Microsoft’s motion gaming peripheral is, if executed correctly, quite possibly the future of gaming. It might even be the future of Windows 8 and computers everywhere. But how much fun is playing with Kinect right now?
The 11-inch MacBook Air is marvelously twee-most people will quite literally marvel at it. It’s stupid thin. And if it were any lighter, it would feel more like a trick than a tiny wonder of engineering and design.
As we said before, Rock Band 3 is ambitious because it’s not just a game where you push buttons to music, it’s a game that gives you real(ish) instruments and makes you develop actual, usable musical skills.
No smartphone platform is complete without a phone big enough to double as an ice scraper. The hulking HD7 is that phone for Windows Phone 7.
This is it. The Galaxy Tab is the first Android tablet meant for humans. But is it actually fit for humans? No.
LED flashlights are the torch to carry these days, but instead of strapping them to your body, would they be more useful with magnetic hugging legs? Joby’s Gorillatech Blade aims to find out.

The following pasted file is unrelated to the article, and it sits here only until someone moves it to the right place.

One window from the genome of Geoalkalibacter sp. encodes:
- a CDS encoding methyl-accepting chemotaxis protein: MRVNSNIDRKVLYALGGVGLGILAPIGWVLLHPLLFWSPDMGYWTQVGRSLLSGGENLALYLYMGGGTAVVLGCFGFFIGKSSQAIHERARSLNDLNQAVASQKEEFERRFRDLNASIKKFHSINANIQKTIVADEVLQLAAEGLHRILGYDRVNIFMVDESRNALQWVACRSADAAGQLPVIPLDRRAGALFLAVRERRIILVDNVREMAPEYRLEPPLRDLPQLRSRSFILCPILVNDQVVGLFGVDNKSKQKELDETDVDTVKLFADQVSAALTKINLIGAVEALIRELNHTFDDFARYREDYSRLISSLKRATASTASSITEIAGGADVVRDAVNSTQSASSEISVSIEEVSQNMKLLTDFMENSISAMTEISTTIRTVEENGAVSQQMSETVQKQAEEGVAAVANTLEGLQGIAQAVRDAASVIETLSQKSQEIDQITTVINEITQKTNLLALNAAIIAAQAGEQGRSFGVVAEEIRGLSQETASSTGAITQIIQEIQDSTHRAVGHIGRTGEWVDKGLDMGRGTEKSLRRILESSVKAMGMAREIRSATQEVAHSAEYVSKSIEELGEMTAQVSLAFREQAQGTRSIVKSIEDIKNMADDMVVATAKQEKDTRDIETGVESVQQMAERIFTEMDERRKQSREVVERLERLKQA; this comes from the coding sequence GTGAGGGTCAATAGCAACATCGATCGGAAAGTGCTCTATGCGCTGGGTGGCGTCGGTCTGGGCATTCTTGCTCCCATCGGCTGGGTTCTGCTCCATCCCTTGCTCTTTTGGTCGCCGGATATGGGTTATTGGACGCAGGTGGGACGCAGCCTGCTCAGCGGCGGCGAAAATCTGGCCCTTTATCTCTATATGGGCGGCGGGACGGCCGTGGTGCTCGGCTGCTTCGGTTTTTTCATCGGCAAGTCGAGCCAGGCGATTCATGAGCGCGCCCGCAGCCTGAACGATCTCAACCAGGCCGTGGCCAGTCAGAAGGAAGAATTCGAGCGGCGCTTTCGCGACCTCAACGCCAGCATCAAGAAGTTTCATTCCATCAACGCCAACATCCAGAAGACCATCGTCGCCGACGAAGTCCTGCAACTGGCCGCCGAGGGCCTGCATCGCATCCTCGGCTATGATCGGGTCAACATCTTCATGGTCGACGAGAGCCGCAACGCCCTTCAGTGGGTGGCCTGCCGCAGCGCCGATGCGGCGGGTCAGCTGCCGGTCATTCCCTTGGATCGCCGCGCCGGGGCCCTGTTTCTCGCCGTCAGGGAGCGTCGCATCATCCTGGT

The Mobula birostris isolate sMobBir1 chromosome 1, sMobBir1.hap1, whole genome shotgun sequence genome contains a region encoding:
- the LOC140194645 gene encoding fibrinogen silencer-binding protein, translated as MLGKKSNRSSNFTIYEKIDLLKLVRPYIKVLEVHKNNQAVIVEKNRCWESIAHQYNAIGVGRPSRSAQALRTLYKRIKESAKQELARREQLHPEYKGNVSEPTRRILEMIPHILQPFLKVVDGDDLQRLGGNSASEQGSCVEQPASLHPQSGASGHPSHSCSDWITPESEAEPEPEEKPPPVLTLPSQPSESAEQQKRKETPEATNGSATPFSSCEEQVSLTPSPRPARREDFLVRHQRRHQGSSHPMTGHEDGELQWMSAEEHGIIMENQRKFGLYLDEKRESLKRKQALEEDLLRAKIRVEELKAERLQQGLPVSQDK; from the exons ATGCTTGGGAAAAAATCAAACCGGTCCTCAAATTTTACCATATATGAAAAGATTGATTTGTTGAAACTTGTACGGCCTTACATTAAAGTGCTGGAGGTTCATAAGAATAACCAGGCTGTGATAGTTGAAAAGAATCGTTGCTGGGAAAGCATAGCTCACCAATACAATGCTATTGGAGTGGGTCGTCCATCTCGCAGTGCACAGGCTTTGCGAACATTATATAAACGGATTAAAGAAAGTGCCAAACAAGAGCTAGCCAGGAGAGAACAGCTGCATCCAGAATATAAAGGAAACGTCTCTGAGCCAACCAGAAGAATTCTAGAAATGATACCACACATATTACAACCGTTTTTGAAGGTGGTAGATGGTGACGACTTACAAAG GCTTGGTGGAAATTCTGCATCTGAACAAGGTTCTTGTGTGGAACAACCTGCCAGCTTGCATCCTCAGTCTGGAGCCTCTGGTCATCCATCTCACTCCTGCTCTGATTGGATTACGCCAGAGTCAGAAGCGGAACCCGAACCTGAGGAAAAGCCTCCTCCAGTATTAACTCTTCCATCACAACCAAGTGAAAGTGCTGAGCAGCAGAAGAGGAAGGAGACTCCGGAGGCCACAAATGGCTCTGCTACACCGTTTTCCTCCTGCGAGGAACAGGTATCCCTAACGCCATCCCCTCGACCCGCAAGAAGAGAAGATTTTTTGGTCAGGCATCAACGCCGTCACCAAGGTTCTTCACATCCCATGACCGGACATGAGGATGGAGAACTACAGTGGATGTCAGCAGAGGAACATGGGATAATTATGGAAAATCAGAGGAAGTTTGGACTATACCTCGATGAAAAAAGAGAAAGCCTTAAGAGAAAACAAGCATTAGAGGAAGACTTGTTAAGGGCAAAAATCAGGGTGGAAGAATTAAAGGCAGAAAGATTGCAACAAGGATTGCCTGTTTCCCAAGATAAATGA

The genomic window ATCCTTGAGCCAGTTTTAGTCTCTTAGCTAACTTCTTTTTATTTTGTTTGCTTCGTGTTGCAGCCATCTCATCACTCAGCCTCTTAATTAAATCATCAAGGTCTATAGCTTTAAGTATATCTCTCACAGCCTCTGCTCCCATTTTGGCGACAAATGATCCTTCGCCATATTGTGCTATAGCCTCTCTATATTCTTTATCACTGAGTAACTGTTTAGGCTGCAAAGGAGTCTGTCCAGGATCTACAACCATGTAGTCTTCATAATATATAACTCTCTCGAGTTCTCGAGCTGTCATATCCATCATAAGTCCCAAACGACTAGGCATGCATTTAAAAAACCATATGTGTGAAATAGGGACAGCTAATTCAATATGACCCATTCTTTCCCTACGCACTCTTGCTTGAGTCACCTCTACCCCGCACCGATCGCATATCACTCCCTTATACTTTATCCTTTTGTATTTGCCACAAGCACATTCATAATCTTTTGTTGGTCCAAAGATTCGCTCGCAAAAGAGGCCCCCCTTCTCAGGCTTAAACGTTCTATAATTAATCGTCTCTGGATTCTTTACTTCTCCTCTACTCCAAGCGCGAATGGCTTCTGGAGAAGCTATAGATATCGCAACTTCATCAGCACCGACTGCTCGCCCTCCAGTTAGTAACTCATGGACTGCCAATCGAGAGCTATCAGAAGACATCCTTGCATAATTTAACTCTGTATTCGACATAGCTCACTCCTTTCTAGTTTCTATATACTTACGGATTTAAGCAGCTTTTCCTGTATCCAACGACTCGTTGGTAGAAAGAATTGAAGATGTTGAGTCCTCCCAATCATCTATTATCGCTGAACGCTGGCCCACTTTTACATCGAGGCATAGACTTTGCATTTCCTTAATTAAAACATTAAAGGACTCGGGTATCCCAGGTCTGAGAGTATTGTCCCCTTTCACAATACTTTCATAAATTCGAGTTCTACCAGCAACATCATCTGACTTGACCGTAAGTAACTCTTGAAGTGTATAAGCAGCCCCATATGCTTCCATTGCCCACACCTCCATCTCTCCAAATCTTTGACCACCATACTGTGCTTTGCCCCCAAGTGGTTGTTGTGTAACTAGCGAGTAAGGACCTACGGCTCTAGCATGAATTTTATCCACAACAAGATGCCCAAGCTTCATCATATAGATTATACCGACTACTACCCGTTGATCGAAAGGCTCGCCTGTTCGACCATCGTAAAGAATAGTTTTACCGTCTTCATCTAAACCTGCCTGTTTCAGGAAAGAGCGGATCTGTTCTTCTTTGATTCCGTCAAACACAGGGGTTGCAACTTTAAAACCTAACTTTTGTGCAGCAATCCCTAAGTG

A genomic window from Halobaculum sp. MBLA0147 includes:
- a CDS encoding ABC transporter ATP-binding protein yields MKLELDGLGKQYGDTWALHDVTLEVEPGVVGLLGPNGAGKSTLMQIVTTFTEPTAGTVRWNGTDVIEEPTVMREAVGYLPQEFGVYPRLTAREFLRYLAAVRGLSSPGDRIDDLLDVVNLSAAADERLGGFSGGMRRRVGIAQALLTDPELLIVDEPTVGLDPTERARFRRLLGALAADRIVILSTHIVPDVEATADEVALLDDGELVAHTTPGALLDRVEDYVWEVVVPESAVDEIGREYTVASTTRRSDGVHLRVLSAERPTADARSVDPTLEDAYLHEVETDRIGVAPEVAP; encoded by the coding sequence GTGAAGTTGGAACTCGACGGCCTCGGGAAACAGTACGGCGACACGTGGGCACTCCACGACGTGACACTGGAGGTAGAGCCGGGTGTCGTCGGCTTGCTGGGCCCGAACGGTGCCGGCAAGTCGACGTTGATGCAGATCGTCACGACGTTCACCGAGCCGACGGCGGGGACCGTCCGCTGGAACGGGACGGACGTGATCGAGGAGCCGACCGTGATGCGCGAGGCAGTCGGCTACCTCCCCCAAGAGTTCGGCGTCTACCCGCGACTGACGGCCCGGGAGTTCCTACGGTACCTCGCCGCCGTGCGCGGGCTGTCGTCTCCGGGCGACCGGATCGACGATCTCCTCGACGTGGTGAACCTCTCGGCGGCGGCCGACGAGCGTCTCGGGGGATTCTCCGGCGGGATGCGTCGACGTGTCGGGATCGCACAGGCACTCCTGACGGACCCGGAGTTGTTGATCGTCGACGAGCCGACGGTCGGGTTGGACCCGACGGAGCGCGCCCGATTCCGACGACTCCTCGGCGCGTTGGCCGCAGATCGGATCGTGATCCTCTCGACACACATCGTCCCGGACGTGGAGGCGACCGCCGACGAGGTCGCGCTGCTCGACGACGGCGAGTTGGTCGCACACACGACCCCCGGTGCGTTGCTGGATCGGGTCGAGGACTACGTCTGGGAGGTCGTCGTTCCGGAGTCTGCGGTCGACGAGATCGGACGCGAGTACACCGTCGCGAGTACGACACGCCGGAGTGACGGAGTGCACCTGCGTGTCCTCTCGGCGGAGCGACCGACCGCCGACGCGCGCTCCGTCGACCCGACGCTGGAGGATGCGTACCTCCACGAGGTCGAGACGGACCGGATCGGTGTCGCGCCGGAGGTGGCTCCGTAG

In the week I’ve had these PowerStrider jumping stilts, not a single person I talked to knew exactly what they were. Even I wasn’t sure, as I was wearing them. But after a while, things started to make sense.
Now that you’re familiar with the general home automation scene (read that first if you haven’t) we can talk specifics. Like the Control4 system.
To paraphrase William Gibson, the future of lighting is here, it’s just not evenly distributed. Light-emitting diodes (LED) lightbulbs have been coming on the market in the past few years, but their quality varies greatly, from “almost perfect” to “horrible.”
Cheap home espresso machines make espresso that tastes just as cheap. The $US170 Mypressi Twist doesn’t.
Been under a rock? See what else happened this year in our Best of 2010 series.